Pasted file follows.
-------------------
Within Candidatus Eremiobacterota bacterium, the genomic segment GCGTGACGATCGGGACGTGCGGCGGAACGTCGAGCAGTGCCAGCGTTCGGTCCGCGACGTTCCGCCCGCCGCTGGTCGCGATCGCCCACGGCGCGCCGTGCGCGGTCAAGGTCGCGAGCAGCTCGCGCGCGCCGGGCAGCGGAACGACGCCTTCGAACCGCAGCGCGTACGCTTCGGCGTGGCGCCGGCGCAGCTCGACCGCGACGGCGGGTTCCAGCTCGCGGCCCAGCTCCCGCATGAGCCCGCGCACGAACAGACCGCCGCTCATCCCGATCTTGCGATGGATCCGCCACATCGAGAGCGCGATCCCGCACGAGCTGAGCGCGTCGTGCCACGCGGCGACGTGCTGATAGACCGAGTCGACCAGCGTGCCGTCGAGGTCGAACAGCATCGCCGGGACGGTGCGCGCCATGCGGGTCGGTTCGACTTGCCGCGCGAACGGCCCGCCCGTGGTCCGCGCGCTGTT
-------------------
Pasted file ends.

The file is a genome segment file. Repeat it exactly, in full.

Within Candidatus Eremiobacterota bacterium, the genomic segment GCGTGACGATCGGGACGTGCGGCGGAACGTCGAGCAGTGCCAGCGTTCGGTCCGCGACGTTCCGCCCGCCGCTGGTCGCGATCGCCCACGGCGCGCCGTGCGCGGTCAAGGTCGCGAGCAGCTCGCGCGCGCCGGGCAGCGGAACGACGCCTTCGAACCGCAGCGCGTACGCTTCGGCGTGGCGCCGGCGCAGCTCGACCGCGACGGCGGGTTCCAGCTCGCGGCCCAGCTCCCGCATGAGCCCGCGCACGAACAGACCGCCGCTCATCCCGATCTTGCGATGGATCCGCCACATCGAGAGCGCGATCCCGCACGAGCTGAGCGCGTCGTGCCACGCGGCGACGTGCTGATAGACCGAGTCGACCAGCGTGCCGTCGAGGTCGAACAGCATCGCCGGGACGGTGCGCGCCATGCGGGTCGGTTCGACTTGCCGCGCGAACGGCCCGCCCGTGGTCCGCGCGCTGTT